Farmers often use sound – explosions, whistles or other loud noises – to keep animals away from their crops. But if you try that in Portland, the neighbors will be knocking on your door. Also, in more rural areas you can let your dog roam the yard, but towns often have regulations forbidding loose dogs.

If you’ve tried all of these tricks and nothing has worked, you’re going to have to get a fence – and not just any fence. Deer can crawl under a barbed-wire fence that is less than a foot from the ground and can jump over a fence as high as 12 feet, O’Donal said. You can make it shorter if you angle the fence 15 degrees out from the garden, as deer will see the fence above them and not attempt to jump it.

Deer are also confused by patterns in a fence.

But deer are just one problem faced by local gardeners.

Woodchucks eat both flowers and vegetables, and the burrowing rodents are right at home in the suburbs. Repellents simply don’t work. I have had some success finding their dens – holes in the ground, usually with two or more exits. When we had cats, we stuffed the holes with used kitty litter. Since we no longer have cats, we fill the holes with rocks and soil and pour ammonia over them, which won’t harm the animals, but will persuade them to build a home farther away from your garden. Electric fences will keep them out, as will fences that extend at least one foot underground. Raccoons are smart and they can climb most fences, so you need an electric fence to keep them away.

Candi Oliver, an avid Gorham gardener, uses a 6-foot-tall plastic fence to keep out deer and an electrified wire 6 inches above the ground to discourage smaller garden thieves. But if grass touches the electric wire, it will short out, so she has to be sure to regularly mow the grass under the wire.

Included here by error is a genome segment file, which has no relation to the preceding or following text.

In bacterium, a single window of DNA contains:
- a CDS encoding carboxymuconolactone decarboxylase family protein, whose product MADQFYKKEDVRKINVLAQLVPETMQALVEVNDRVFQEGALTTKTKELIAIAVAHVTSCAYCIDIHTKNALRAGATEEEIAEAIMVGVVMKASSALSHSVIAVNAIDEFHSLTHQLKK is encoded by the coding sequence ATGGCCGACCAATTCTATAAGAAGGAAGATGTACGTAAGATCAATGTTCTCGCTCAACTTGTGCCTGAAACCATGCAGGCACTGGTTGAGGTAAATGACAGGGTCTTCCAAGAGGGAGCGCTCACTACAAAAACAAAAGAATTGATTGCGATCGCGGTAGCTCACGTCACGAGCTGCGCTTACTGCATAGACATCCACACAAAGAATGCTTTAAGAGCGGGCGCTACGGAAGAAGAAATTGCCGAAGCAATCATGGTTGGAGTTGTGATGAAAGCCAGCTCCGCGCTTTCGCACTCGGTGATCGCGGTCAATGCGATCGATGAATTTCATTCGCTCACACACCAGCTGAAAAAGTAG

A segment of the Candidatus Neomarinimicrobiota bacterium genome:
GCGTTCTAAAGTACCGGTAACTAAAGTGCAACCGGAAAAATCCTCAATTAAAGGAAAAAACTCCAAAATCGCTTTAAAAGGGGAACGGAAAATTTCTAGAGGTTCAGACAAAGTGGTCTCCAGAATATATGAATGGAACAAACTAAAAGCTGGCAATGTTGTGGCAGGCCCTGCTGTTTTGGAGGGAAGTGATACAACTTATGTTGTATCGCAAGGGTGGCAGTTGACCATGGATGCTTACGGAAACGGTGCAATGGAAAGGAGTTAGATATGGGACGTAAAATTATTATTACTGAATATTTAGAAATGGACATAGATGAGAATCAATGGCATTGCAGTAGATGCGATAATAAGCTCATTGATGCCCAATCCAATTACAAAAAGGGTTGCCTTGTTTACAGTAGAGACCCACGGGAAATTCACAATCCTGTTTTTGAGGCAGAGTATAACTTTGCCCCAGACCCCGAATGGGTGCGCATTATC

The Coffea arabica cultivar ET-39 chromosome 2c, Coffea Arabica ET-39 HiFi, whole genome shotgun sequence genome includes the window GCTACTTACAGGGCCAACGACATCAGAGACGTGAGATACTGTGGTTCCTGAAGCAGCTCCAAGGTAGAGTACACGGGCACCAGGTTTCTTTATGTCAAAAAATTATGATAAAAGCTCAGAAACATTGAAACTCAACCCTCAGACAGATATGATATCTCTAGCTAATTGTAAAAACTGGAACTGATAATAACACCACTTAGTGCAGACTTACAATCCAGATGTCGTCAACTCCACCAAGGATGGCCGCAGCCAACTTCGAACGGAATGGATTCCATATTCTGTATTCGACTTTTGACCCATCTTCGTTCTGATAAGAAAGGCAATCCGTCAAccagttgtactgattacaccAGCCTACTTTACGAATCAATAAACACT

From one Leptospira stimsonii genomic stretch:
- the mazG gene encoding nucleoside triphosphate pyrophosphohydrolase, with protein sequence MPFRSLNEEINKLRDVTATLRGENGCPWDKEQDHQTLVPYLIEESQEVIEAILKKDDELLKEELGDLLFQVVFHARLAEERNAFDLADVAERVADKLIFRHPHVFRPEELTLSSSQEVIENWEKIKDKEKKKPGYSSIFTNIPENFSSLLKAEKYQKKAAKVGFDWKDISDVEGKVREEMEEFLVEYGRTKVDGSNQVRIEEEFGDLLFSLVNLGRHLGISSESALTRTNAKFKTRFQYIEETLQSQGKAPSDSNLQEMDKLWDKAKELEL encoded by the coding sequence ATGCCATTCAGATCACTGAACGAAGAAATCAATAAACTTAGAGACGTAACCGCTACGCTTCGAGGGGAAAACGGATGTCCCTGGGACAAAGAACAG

The fence works on deer and also on turkeys, she said, which don’t fly much. Because Oliver takes it down in winter, she has to put it up very early in spring or the turkeys pull up her onion sets.

I had a report earlier this year about porcupines destroying some espaliered fruit trees at a home. Porcupines eat all sorts of wood, especially wood touched by humans, because they are attracted by salt. Fences work, although porcupines – who often live in trees – are good climbers.

Woodchucks, raccoons and porcupines – as well as squirrels and chipmunks – all can be trapped and moved away from your garden. But that takes time and patience, and meanwhile, these creatures are snacking.

Oliver has trouble with crows eating newly planted corn seed. She uses balloons with scare-eyes to keep them away, but once the corn has sprouted, she takes down the balloons; otherwise the crows get used to them.

Another method to ward off turkeys and some other garden-devouring animals are motion-activated sprinklers. If turkeys are scared away a few times, they aren’t likely to return.

Basically, you need to stay one step ahead of garden pests and put up resistance right away. And you need to keep resisting them for as long as you can. It’s a war out there!

Tom Atwell has been writing the Maine Gardener column since 2004. He is a freelance writer gardening in Cape Elizabeth and can be contacted at 767-2297 or at [email protected]